Renée Mauperin -- with tipped in letter from Edmond de Goncourt. Edmond et Jules de Goncourt.
Renée Mauperin -- with tipped in letter from Edmond de Goncourt
Renée Mauperin -- with tipped in letter from Edmond de Goncourt
Renée Mauperin -- with tipped in letter from Edmond de Goncourt
Renée Mauperin -- with tipped in letter from Edmond de Goncourt

Renée Mauperin -- with tipped in letter from Edmond de Goncourt

Paris: Charpentier, 1864. First printing. Hardcover. First ordinary edition, 8vo, half red morocco, raised bands, stamped in gilt on spine, very good. With bookplates of Charles Jolly-Bavoillot (1821-1895), an American book collector who specialized in the French Romantics; this is No. 429 in the 1896 auction catalogue of his collection, and another bookplate of Swedish collector Anders Ollfors (an expert in Strindberg). With letter from Edmond de Goncourt tipped on after the title page: ""Je vous autorise à retirer de chez Mm Salmon mon ex libris et d'en faire le tirage comme vous l'entendrez. Tout à vous, Edmond de Goncourt ... Pardonnez moi de n'avoir pas répondu à votre première lettre, j'étais au lit avec une flusion de poitrine qui m a laissé bien faible à l heure qu il est. " ("I authorize you to withdraw my ex libris from Mm Salmon and print it as you wish. All yours, Edmond de Goncourt ... Forgive me for not having replied to your first letter, I was in bed with a flusion in my chest that left me weak.") Dated 1875, this letter references the printmaker Salmon, who engraved portraits of the Goncourt brothers and did other work for them, including, apparently, Edmond de Goncourt's bookplate; and in this letter he appears to be handing the work of engraving his bookplate to a rival of Msr. Salmon. From an Amazon review of this book: "A modern girl, trained to be an artist and educator, Renee Mauperin is in many respects emancipated woman, yet she resents the restrictions on her freedom and seeks to shake off the yoke of rigid propriety. She doesn't feel this way because of the anarchist politics of the time, but rather because of her passionate and impetuous nature. Renee's brother Henri, an ambitious and calculating young bourgeois, is devious enough to hide his egotism and his ardent desire to become a man of means in the world. This facade succeeds wonderfully and causes the admiration of the good society he frequents with such diligence. Wanting to break into the business world, he seeks to marry the daughter of Bourjot, a successful nouveau-riche sort. To achieve his ends, Henry seduces the mother and becomes her lover. Then threatening to expose the scandal, he demands the Bourjots grant him the hand of their daughter and the millions of the dowry. But Bourjot, whom fortune has converted into a monarchist and a supporter of nobility, asserts that he will accept as a son-in-law only an aristocrat. Henri protests and then sets to work to become an "aristocrat" by stealing someone else's title. Renee, shocked by the baseness of her brother and apprised of the sordid blackmail he had exerted on Madame Bourjot, warns the legitimate bearer of the title Henri had "borrowed." This results in a duel where Henri is killed. Overwhelmed with grief, tortured by remorse, Renee lets herself die in long suffering in order to atone for her intercession." The name of the heroine would have reminded readers of Theophile Gautier's erotic novel "Mademoiselle de Maupin" from 1835 (Gautier was still alive; the brothers dedicated the book to him) and of Camille Maupin, the unforgettable character in Balzac's novel "Beatrix" from 1839. A similar copy (inscribed and with a letter) was offered by Bassenge Auction in 2013 with an estimate of 1800 Euros but did not meet reserve. Very Good. Item #H16274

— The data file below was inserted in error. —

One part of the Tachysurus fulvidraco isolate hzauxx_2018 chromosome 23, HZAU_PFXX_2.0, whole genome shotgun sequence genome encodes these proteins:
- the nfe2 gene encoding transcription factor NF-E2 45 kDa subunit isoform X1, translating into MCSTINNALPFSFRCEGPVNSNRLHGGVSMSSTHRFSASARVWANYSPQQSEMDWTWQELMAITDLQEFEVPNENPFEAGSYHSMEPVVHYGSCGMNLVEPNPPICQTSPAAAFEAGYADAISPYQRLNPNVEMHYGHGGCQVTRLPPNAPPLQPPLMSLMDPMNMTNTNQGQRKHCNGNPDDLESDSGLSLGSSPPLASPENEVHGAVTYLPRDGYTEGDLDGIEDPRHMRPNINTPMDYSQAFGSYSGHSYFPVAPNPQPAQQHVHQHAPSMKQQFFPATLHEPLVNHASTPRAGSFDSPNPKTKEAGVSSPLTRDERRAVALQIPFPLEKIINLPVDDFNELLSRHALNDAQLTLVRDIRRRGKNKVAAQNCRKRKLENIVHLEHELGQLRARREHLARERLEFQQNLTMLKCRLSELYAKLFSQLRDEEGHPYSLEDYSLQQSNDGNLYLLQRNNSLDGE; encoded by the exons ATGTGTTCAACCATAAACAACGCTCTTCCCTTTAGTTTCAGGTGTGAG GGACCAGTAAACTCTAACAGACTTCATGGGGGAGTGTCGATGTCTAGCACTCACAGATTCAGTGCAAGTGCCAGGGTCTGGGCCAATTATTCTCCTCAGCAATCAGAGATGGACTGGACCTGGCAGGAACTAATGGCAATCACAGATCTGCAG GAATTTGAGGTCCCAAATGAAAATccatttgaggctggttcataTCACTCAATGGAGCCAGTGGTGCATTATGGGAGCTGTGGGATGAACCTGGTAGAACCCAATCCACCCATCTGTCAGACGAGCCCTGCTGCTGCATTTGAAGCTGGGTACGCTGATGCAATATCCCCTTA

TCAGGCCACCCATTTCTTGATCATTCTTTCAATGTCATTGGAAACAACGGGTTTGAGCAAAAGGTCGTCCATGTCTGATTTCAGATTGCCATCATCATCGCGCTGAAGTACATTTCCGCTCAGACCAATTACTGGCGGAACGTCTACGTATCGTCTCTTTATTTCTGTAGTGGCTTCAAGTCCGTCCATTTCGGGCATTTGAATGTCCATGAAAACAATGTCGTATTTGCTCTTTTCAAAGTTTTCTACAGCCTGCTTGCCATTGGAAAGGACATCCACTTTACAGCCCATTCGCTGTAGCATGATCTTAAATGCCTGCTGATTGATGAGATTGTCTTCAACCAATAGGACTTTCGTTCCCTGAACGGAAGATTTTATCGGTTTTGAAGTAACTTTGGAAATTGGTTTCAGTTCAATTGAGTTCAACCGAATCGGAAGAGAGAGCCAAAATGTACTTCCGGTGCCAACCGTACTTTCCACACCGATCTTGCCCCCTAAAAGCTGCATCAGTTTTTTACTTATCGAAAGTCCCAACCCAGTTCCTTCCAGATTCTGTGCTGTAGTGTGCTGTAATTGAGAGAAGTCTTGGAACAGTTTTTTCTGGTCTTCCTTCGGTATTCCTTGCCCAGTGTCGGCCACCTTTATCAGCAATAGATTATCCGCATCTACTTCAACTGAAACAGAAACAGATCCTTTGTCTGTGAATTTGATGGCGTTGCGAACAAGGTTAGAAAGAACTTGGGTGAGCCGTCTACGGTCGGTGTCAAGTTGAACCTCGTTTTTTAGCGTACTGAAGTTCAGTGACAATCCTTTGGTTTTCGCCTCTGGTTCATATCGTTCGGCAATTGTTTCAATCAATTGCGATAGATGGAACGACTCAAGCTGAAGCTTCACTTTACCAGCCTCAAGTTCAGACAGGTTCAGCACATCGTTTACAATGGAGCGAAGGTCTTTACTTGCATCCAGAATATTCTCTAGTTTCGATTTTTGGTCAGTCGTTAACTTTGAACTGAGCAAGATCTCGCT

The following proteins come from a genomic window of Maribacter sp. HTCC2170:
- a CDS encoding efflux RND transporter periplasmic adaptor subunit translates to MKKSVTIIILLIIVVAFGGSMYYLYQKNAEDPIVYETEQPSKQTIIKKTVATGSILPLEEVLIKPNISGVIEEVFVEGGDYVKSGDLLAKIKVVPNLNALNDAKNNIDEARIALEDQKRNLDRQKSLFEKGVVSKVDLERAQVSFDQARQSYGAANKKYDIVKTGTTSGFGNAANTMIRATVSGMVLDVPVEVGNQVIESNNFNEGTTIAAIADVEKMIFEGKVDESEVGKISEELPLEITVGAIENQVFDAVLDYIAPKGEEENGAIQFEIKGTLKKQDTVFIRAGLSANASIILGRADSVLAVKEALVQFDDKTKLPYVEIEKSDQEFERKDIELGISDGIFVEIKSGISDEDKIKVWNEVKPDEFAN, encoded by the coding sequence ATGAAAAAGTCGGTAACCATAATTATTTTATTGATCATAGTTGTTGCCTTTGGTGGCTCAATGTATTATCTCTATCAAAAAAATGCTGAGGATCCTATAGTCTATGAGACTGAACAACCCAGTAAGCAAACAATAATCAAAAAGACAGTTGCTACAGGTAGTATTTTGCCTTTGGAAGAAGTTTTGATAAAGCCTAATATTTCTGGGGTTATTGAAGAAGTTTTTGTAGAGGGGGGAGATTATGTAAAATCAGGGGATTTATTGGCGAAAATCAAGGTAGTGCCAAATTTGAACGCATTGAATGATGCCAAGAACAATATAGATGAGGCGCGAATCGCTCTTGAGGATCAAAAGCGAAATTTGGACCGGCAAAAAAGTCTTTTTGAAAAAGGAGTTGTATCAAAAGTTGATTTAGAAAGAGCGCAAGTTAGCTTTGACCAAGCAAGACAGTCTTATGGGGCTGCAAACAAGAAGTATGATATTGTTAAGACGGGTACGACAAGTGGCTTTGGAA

Price: $1,000.00

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